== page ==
The Defense Advanced Research Projects Agency (DARPA), Arlington, VA, is developing a new Electrical Prescriptions (ElectRx) program exploring neuromodulation of organ functions to help the human body heal itself.
In nature, the body’s peripheral nervous system constantly monitors the status of its internal organs to regulate responses to infection, injury, or other imbalances. When this regulatory process is disturbed, due to injury or illness, peripheral nerve signals can exacerbate a condition, causing pain, inflammation, or immune dysfunction. Many difficult-to-treat conditions might be managed more effectively by precise modulation of the peripheral nervous system than by conventional medical devices or medications, the researchers said.
“The technology DARPA plans to develop through the ElectRx program could fundamentally change the manner in which doctors diagnose, monitor, and treat injury and illness,” said Doug Weber, DARPA program manager. “Instead of relying only on medication, we envision a closed-loop system that would work in concept like a tiny, intelligent pacemaker. It would continually assess conditions and provide stimulus patterns tailored to help maintain healthy organ function, helping patients get healthy and stay healthy using their body’s own systems.”
Minimizing Sensors and Risk
The goal of the ElectRx program is to develop new, high-precision, minimally invasive technologies for modulating nerve circuits to restore and maintain human health. ElectRx technologies are also expected to help accelerate scientific research aimed at achieving a more complete understanding of the structure and function of specific neural circuits and their role in health and disease. Potential targets include recently identified circuits involved in regulating immune system function, providing new hope for treating a range of inflammatory diseases, including rheumatoid arthritis, systemic inflammatory response syndrome, and inflammatory bowel disease. ElectRx is also expected to improve peripheral nerve stimulation treatments for brain and mental health disorders, such as epilepsy, traumatic brain injury, Post-Traumatic Stress Disorder, and depression.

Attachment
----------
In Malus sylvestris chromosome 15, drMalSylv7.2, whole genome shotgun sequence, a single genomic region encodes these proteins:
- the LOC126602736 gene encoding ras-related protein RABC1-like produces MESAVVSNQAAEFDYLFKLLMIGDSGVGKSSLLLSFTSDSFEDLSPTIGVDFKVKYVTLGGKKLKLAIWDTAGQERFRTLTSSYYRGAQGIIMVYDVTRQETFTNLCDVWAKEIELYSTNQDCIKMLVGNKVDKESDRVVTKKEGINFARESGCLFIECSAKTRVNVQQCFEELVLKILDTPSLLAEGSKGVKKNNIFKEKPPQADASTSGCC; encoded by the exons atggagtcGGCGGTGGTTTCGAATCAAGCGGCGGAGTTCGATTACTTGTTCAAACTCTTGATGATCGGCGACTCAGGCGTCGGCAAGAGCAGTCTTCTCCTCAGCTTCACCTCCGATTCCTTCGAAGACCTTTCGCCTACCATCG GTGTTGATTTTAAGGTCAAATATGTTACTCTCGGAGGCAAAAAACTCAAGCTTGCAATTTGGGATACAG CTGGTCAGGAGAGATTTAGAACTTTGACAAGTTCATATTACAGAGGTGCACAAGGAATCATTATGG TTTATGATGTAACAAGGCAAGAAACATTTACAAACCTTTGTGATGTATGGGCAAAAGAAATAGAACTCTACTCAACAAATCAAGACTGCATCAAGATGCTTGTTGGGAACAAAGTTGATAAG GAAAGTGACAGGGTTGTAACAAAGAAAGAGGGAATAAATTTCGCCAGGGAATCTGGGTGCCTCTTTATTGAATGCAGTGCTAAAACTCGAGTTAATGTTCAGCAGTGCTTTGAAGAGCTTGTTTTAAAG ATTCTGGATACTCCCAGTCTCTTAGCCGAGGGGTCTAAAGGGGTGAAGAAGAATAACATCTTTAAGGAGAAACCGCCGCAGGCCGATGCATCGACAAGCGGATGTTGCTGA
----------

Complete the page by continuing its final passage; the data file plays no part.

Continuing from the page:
Achieving these goals, however, would require new technologies for in vivo sensing and neural stimulation, including advanced biosensors and novel optical, acoustic, and electromagnetic devices to achieve precise targeting of individual or small bundles of nerve fibers that control relevant organ functions. (See Figure 1)
Simple implantable devices for management of chronic inflammatory diseases and other disorders are already in clinical use, and the market for neuro-modulation devices is growing rapidly. Current devices, however, are relatively large, require invasive surgical implantation and often produce side effects due to their lack of precision.
ElectRx seeks to create ultraminiaturized devices, approximately the same size as individual nerve fibers, which would require only minimally invasive insertion procedures such as injectable delivery through a needle.